4 red flags for the future of Upstart Holdings

Upstart Holdings(UPST 9.62%) the stock price fell 12% on August 9 after the online lending company released its second-quarter earnings report. Revenue rose 18% year-over-year to $228 million, but beat analyst estimates of $7 million. Its adjusted net income plunged 98% to $1 million, to $0.01 per share, which also missed the consensus forecast of $0.07.

Its adjusted EBITDA (earnings before interest, taxes, depreciation and amortization) fell 91% to $5.5 million. Under GAAP (generally accepted accounting principles), it posted a net loss of $29.9 million, compared to net profit of $37.3 million a year earlier.

Those numbers were disappointing, but they had already been partly telegraphed in its July 7 preliminary earnings report. And a deeper dive reveals four more red flags.

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1. Upstart management has a gloomy outlook for the third quarter

For the third quarter, Upstart expects revenue to decline 25% year-over-year to $170 million, while analysts had expected growth of 8%. It also expects to post an adjusted net loss of around $9 million and its adjusted EBITDA to break even.

Again, Upstart primarily blamed rising interest rates, which caused people to take out fewer loans through its platform while prompting its lending partners (banks, credit unions, and car dealers) to take a more prudent to finance these loans.

2. Upstart questions its own business model

Upstart initially attracted a lot of attention for two reasons. First, it analyzes non-traditional data — including a client’s educational background, field of study, standardized test scores, and employment history — with an artificial intelligence (AI) platform. cloud-based to approve loans.

Second, Upstart offers a wide range of loans on its website, but generally does not fund them from its own balance sheet. Instead, it acts as a middleman for its lending partners, who then fund the actual loans and pay Upstart fees to access its platform.

This business model exposes Upstart to less credit risk, but it also creates a bottleneck by making it dependent on its lending partners for new loans. To overcome this bottleneck, CEO Dave Girouard abruptly announced during the second quarter conference call that the company would begin to “leverage its own balance sheet as a transition bridge to this committed financing.”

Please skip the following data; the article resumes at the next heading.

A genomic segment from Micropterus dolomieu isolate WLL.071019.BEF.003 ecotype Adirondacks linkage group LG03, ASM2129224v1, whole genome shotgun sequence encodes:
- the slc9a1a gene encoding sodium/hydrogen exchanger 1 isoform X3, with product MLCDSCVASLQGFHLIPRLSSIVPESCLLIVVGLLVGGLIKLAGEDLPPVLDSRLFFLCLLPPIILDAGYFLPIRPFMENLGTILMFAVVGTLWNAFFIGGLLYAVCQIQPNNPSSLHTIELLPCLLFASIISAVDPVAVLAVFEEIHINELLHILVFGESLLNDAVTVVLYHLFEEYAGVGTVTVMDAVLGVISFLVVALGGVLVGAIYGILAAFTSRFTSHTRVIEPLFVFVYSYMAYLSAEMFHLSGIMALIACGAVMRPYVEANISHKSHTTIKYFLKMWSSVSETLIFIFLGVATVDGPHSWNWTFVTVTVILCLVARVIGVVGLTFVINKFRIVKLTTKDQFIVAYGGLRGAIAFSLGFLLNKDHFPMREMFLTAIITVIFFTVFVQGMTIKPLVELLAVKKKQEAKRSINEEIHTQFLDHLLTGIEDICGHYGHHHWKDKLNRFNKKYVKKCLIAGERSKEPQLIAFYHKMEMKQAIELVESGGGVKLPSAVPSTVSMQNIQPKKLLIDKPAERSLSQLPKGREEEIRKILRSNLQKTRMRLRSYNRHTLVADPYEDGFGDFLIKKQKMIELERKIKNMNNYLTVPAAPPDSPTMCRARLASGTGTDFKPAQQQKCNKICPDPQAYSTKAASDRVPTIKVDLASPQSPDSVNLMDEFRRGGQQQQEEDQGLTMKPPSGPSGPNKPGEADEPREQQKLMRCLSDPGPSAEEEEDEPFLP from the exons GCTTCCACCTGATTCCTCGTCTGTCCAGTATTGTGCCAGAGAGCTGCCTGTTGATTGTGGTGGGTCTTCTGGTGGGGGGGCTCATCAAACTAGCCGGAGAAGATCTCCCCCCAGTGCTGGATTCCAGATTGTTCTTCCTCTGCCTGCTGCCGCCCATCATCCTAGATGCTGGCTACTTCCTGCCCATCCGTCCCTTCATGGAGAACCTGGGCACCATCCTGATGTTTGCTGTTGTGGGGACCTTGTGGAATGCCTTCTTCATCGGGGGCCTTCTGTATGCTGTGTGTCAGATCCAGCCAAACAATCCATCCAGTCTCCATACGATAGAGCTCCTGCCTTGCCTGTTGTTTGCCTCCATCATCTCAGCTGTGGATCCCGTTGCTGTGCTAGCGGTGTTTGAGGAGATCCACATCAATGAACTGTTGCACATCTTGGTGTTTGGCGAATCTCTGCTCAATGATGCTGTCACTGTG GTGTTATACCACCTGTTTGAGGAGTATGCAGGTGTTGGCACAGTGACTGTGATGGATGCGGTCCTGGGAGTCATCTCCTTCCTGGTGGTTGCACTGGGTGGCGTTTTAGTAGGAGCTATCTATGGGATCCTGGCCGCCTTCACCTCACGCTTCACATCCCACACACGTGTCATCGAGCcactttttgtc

It’s a risky move, as Upstart already ended the second quarter with a high debt ratio of 1.5. It still held $790 million in unrestricted cash, but that cash could quickly dry up as revenue growth slows and its losses mount.

Girouard said that while it “doesn’t make sense for Upstart to become a bank,” it needed to “upgrade and improve the funding side” of its market as interest rates rise. In other words, management is beginning to question the resilience of its own business model.

3. Upstart Sees Lower Loans and Conversion Rates

The number of loans to Upstart’s banking partners increased 12% year over year to 321,138 in the second quarter, but still fell 31% sequentially from the first quarter. Its conversion rate, or the percentage of its total applications that are converted into actual loans, was only 13% compared to 24% a year earlier and 21% in the first quarter of 2022.

These declining commitment rates are why Upstart is so desperate to fund its own loans. They also suggest that its smaller competitor, Pagaya Technologies (PGY 2.83%) — which provides comparable white-label AI services to financial institutions instead of acting as an intermediary platform for loans — could take a smarter long-term approach.

4. Management initiated unnecessary buybacks

As Upstart faces a grueling downturn, takes on bigger losses and takes on more credit risk, it’s also buying up more shares. In February, he announced a $400 million buyout plan. It did not repurchase any shares in the first quarter, but it repurchased for $150 million in the second quarter.

These buyouts are arguably a waste, as all that money could have been used to fund his new loans, reduce his debt, or simply expand his platform. Upstart repurchased 4.4 million shares (at an average price of about $34), but its weighted average number of diluted shares outstanding was down only 1% sequentially and actually increased by 1 % year over year to reach 94.5 million.

Consequently, Upstart is likely using these buybacks to offset the dilution of its stock-based compensation expense, which jumped 86% year-over-year to $55.4 million in the first half of 2022. instead of returning this money to investors by reducing its float.

Upstart deserves to stay in the penalty area

Upstart shares may look reasonably priced at three times this year’s sales, but that price-to-sales ratio is still tied to analysts’ expectations for 12% revenue growth this year. These estimates could be reduced after the disappointing report from Upstart in the second quarter. For now, she deserves to stay in the penalty box until she stabilizes her core business.

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